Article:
The deputy shined his flashlight into the car and asked the occupant seated in the front passenger side his name. He observed the occupant slip a small bottle under the front floor mat and then the occupant told the deputy that he did not have to disclose his name. The deputy ordered him out of the car and as the occupant started to move, his right hand passed near an open glove compartment containing a pistol, which was clearly visible. The deputy drew his revolver and as the occupant started to slide across the seat to get out on the driver's side the deputy scanned the floorboard area and observed a sawed off shotgun protruding from under the front seat. The occupant was placed under arrest and the sawed off shotgun, the bottle of pills and the pistol were seized. The shotgun was loaded and four other shotgun shells were found in the glove compartment.
We pretermit the question of whether or not there was a lawful arrest, or whether the deputy had probable cause, for there can be no question but that he not only had a right to investigate but a duty to do so. He answered an official call, found a car with a police radio monitor, a siren, and a flashing red light mounted on it, which had been driven into a ditch in the middle of the night by a driver who gave evasive answers to routine questions. He further found a passenger who refused to identify himself but who made furtive movements to hide a bottle and go for a pistol in an open glove compartment. Under these circumstances,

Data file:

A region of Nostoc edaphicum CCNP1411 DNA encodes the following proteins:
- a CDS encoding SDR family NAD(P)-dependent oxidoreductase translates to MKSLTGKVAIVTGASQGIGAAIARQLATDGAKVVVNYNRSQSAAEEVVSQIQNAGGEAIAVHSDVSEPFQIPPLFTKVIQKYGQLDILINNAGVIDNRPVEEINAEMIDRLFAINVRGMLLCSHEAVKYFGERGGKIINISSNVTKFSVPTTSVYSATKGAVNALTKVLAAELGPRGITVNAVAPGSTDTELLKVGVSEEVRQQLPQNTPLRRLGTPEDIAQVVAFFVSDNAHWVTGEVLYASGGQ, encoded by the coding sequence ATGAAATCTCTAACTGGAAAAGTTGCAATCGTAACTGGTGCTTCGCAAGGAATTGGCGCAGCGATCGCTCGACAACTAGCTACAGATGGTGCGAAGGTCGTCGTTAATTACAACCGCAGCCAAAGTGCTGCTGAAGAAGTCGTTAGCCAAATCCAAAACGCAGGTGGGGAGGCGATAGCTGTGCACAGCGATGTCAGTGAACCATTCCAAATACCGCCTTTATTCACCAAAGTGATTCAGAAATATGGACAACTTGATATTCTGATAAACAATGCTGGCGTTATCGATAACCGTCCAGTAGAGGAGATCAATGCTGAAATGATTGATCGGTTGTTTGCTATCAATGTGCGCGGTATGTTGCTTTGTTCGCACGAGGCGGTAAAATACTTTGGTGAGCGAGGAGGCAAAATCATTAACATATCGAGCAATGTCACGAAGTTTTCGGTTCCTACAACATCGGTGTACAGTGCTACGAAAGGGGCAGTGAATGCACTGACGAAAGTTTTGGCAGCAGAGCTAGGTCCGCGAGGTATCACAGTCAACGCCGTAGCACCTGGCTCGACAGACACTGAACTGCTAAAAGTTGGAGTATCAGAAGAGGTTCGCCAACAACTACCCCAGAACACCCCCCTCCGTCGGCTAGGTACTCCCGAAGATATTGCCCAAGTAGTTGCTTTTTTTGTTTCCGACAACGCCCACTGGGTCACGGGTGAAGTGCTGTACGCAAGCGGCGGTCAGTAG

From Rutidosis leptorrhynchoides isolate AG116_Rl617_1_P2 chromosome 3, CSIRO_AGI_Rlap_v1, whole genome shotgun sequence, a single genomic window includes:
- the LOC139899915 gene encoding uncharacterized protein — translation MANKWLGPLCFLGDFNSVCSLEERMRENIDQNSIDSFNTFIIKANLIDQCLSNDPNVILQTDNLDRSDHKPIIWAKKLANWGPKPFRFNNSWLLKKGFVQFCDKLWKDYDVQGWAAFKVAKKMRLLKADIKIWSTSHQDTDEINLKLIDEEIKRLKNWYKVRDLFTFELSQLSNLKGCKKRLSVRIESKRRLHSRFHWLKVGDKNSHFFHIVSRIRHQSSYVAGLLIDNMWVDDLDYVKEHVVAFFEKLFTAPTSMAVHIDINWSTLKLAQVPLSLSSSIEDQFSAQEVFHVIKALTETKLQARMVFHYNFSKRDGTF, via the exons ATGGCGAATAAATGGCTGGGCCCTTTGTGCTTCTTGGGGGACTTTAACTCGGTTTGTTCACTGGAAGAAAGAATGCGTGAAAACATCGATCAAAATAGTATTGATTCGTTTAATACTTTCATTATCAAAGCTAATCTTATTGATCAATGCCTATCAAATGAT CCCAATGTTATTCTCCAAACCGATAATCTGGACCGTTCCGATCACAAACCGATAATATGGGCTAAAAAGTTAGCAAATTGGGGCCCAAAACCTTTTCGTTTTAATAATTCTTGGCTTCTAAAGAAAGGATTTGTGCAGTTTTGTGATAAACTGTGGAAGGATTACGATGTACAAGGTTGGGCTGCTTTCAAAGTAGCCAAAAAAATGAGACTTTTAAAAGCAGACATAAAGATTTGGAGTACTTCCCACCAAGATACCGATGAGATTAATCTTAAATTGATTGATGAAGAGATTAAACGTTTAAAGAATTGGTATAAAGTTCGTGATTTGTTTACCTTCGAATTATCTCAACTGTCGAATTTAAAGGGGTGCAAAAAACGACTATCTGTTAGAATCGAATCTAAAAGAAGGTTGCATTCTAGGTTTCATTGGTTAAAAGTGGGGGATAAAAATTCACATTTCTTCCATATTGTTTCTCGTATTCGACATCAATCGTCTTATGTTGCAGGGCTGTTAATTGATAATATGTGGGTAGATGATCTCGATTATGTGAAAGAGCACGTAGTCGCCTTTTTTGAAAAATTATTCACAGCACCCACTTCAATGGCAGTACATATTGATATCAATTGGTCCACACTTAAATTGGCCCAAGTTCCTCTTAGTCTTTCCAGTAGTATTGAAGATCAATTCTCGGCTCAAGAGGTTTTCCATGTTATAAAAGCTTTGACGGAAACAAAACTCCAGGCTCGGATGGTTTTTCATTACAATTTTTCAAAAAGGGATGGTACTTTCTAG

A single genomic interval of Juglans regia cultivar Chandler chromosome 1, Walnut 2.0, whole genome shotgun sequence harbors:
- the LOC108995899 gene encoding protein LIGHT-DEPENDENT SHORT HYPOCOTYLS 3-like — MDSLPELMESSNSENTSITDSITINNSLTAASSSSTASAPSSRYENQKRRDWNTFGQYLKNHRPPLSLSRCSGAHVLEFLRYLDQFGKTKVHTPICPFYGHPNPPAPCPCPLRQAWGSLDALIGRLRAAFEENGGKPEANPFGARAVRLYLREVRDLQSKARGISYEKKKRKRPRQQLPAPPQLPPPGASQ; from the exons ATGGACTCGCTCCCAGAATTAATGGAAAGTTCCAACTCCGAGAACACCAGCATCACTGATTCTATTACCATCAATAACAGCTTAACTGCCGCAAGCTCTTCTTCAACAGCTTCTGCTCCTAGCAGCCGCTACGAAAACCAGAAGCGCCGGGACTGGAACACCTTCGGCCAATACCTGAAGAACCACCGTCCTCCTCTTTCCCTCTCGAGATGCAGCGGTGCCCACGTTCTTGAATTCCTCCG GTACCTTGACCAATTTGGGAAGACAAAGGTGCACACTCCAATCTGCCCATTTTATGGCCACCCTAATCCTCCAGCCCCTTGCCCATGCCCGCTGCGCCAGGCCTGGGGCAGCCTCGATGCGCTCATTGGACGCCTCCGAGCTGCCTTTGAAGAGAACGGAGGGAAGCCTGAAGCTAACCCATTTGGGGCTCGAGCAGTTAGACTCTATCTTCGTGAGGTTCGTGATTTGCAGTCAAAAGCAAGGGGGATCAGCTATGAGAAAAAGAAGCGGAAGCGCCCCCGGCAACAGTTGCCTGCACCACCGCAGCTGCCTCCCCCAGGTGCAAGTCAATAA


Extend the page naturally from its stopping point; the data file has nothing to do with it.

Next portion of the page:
"We think that while the federal courts must, * * * apply federal constitutional principles to searches and seizures made by state officers when evidence obtained thereby is offered in a federal prosecution, the federal courts should not lose sight of the fact that a local policeman is in a somewhat different position from a federal law enforcement officer. The duty of the federal officer is to enforce specific federal statutes; the local policeman, in addition to having a duty to enforce the criminal laws of his jurisdiction, is also in a very real sense a guardian of the public peace and he has a duty in the course of his work to be alert for suspicious circumstances, and, provided that he acts within constitutional limits, to investigate whenever such circumstances indicate to him that he should do so."
Frye v. United States, 9 Cir. 1963, 315 F.2d 491, 494.